Richard Corley says the Madison Repertory Theatre's new production of Carousel is a creative watershed for the company. It's the Rep's first summer production in several years, and that's important. But the company's artistic director also thinks that by tackling what is often deemed Rodgers and Hammerstein's greatest work, the Rep is staking its claim to a key portion of the local theater marketplace.
"This certainly fills a niche," Corley says. "I think there's an opening here to present professionally the great American musical. And I think it needs to be done, because I believe these plays are - along with jazz - our contribution to world culture. So I'm hoping that on a consistent basis we can do work from that canon."
Carousel is a tragicomic tale of fated love about an out-of-work carousel barker who turns to crime when his wife becomes pregnant. He gets caught, takes his life to avoid prison, but has a chance to return to earth for one day to make amends.
Corley concedes that mounting this ambitious production wouldn't have been possible during the years the Rep was waiting for its permanent home in Overture to be completed. During that time, the company's balance sheet suffered and so did attendance. It got to the point where the Rep could only afford to produce plays with small casts.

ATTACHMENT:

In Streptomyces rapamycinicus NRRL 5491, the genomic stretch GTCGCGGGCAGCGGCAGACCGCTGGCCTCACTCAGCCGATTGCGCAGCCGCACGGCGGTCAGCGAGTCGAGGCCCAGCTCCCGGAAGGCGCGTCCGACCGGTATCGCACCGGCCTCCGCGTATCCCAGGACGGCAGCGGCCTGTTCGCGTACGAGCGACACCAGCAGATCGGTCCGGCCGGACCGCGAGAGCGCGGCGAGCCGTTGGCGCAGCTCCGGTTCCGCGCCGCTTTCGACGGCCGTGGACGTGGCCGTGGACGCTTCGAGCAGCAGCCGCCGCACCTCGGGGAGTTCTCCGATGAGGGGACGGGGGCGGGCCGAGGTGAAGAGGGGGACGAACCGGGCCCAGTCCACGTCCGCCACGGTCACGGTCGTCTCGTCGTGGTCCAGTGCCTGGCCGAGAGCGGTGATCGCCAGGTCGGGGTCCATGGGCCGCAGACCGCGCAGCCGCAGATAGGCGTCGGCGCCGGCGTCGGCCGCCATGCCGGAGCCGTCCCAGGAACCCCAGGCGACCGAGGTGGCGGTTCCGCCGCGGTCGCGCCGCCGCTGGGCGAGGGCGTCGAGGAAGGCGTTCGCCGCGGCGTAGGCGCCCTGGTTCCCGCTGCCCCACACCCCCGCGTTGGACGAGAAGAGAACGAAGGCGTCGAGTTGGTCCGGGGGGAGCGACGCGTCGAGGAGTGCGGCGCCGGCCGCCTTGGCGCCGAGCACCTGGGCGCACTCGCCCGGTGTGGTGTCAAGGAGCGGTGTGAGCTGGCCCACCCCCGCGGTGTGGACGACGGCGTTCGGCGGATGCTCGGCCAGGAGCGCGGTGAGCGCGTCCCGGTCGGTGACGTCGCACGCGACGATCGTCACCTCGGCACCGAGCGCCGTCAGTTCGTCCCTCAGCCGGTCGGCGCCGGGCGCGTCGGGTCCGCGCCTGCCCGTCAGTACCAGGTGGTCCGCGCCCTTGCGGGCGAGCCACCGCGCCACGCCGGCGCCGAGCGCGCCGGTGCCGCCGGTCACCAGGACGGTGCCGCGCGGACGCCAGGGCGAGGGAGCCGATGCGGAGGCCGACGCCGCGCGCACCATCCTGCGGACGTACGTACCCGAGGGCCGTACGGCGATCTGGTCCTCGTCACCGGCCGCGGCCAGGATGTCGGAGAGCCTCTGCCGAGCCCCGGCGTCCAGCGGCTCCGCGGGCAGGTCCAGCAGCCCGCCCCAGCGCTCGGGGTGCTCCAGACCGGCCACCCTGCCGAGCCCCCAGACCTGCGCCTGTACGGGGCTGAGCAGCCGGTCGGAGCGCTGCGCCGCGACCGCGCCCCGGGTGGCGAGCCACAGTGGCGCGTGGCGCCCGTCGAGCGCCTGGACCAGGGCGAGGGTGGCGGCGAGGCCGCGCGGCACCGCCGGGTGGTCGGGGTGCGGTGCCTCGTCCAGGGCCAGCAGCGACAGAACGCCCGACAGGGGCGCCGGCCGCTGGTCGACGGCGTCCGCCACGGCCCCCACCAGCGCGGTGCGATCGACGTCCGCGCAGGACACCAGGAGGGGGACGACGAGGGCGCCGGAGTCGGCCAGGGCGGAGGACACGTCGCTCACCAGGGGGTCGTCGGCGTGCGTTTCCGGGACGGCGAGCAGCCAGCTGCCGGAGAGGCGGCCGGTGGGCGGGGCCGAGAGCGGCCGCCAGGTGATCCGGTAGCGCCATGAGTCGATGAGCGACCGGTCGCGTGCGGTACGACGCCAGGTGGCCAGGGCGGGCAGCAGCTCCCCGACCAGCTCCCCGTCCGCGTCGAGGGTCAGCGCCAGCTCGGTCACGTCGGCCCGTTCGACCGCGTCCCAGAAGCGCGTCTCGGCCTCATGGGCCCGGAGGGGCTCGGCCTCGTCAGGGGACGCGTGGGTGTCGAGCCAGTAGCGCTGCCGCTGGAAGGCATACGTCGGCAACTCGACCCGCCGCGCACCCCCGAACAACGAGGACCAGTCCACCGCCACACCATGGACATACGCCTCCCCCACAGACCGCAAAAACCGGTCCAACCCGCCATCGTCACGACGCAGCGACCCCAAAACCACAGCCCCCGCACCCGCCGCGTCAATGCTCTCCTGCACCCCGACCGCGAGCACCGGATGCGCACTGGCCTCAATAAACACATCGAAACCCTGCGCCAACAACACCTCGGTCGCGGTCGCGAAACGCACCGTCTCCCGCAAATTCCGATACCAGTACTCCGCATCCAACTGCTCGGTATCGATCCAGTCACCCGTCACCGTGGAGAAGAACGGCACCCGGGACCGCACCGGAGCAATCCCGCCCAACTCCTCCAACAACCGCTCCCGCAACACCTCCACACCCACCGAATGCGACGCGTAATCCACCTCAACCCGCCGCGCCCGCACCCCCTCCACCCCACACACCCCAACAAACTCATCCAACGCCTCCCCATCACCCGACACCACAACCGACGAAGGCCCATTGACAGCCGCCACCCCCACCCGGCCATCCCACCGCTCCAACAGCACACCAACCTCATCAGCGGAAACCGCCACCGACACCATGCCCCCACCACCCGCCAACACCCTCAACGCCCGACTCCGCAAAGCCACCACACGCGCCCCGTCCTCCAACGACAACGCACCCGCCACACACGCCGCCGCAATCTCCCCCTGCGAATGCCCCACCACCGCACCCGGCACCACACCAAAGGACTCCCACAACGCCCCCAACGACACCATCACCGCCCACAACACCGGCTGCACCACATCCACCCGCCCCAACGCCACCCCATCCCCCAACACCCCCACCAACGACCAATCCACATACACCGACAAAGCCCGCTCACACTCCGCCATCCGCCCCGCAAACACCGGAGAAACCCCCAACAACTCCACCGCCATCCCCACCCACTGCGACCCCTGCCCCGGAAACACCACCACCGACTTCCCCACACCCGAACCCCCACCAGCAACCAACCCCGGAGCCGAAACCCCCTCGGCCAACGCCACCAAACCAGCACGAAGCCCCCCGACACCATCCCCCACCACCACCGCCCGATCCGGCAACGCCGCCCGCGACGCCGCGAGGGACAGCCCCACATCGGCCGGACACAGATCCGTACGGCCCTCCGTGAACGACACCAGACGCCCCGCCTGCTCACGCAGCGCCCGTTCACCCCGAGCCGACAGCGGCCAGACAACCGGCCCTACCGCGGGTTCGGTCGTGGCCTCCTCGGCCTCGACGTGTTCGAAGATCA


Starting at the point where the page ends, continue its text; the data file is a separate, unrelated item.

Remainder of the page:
But over the past year and a half that's changed. The Rep's residency in the Overture Playhouse has seen big gains in attendance and the return to larger, more complex shows, including a production of Our Town that had one of the largest casts of Corley's tenure.
The increase in audiences also meant that the Rep's financials have also turned around, Corley notes. "We are growing. We're in a surplus this year, and we're predicting a sizable surplus next year. The theater is in a very healthy place."
That health should be apparent at Carousel. Including the live band, the onstage talent numbers just under 30 bodies, with locals joining theater professionals from both New York and Chicago. "It's a major undertaking," says Corley.
Since the Playhouse has just 300 seats, audiences will be nearly cheek to jowl with all those players. Better still, none of the actors will be miked, so musical fans will get a rare opportunity to hear the pure human voice in full song.
Corley says that the same anonymous donor who provided funding for Carousel is also helping to underwrite another summer musical for 2008. "We're already thinking about what to do next year," he says brightly.